Indiana state auditor candidates cite increased transparency, independent voices as key priorities
Candidates for Indiana state auditor in the 2022 election are incumbent Republican Tera Klutz, Democrat ZeNai Brooks and Libertarian John Schick.
Klutz said she’s running for a second term to get the chance to finish the work she’s been doing in the statewide office.
Klutz was appointed to the position in 2017 and elected to her first full term four years ago. She’s a certified public accountant and former Allen County auditor.
She said a key initiative she’s focused on is transparency – making more public spending data available to Hoosiers in an easy-to-understand format, through the state’s transparency portal.
“So, instead of just doing a huge data dump, we were able to get a lot of searchable databases in there – by state vendor, you can find out what state employees get paid, you can search contracts now,” Klutz said.
The Republican also said she created a dedicated team in the office that helps people find and access the information they're looking for. And going forward, she wants to help get state lawmakers more familiar with the transparency portal.
"So many times, at the table in one of the hearings, somebody asks for financial information and the answer is always 'We'll get back to you,'" Klutz said. "Wouldn't it be so great if you could just pull it up and look and ... have that information at your fingertips?"
Democratic candidate ZeNai Brooks also named transparency as a key priority. She said she would serve as an “accountability check” to Republican supermajorities, if elected.
Brooks is a certified public accountant and finance director for manufacturing giant Cummins’ corporate responsibility work. She’s also worked for years with various community organizations – a perspective she said would be vital in the auditor’s office.
“Do we need to rethink, you know, how we’re spending the state’s money and who we’re doing business with?" Brooks said. "And then, adding transparency for regular people, for business owners to understand how those dollars are really affecting the community.”
Libertarian John Schick said, as a third party candidate, he's the only one who can bring true independence to the role.
“You know, maybe more independent analysis of repercussions of laws and mandates that are made by the policymaking roles in the legislature and the governor,” Schick said.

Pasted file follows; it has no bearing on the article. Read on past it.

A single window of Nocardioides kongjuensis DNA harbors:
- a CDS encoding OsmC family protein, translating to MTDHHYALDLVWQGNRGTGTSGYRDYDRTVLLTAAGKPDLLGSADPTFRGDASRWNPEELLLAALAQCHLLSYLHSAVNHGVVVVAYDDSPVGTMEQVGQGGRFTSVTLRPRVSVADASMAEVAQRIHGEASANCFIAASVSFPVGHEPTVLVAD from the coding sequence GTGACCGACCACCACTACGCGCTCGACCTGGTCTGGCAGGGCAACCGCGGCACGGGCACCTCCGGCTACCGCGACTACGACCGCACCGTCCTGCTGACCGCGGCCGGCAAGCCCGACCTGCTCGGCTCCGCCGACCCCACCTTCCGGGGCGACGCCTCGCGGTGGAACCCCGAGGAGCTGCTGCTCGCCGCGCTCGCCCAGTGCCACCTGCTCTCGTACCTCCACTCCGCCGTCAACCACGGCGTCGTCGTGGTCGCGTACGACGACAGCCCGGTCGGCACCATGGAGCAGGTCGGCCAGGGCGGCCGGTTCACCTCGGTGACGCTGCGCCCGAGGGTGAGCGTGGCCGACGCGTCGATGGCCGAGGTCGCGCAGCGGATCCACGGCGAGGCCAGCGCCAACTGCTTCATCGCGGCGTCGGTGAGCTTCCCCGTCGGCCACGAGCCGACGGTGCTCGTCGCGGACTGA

Schick, a management consultant who also ran for the auditor’s office as a Libertarian in 2014 and 2018, pitches himself as a difference choice for voters frustrated with the two major parties.
He said he believes people are increasingly motivated to vote by things they don’t like. And he said Libertarians are much less likely to institute “anything that you don’t like.”
“If anything, we’re going to try to roll back past policies that people currently don’t like and get back to basics of what the government should be doing,” Schick said.
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The state auditor is, essentially, an administrative position. And Klutz said if given another term, she wants to finish modernizing the payroll system for state employees.
“It’s the boring stuff of my job, but the stuff that matters the most," Klutz said. "Our number one asset for the state is our state employees.”
The job is not a policymaking one. But as a pastor’s wife who’s active in her church, Brooks said she would also approach the job as an advocate.
“Loving people and taking care of the sick and taking care of the poor and representing for the underserved and underprivileged," Brooks said. "So, if we are going to be real people of faith, why is our spending not reflective of that?”
If the Republican wins another term, it's also possible the title itself could change. Klutz wants to amend the Indiana Constitution to call the office something like state comptroller instead of state auditor – because the office doesn't audit state government.
"Because I do spend a lot of my time explaining what I do before somebody can have an engaging conversation about how I can maybe be of service to them or help them," Klutz said.
Democrats haven't won an election to the auditor's office since 1982.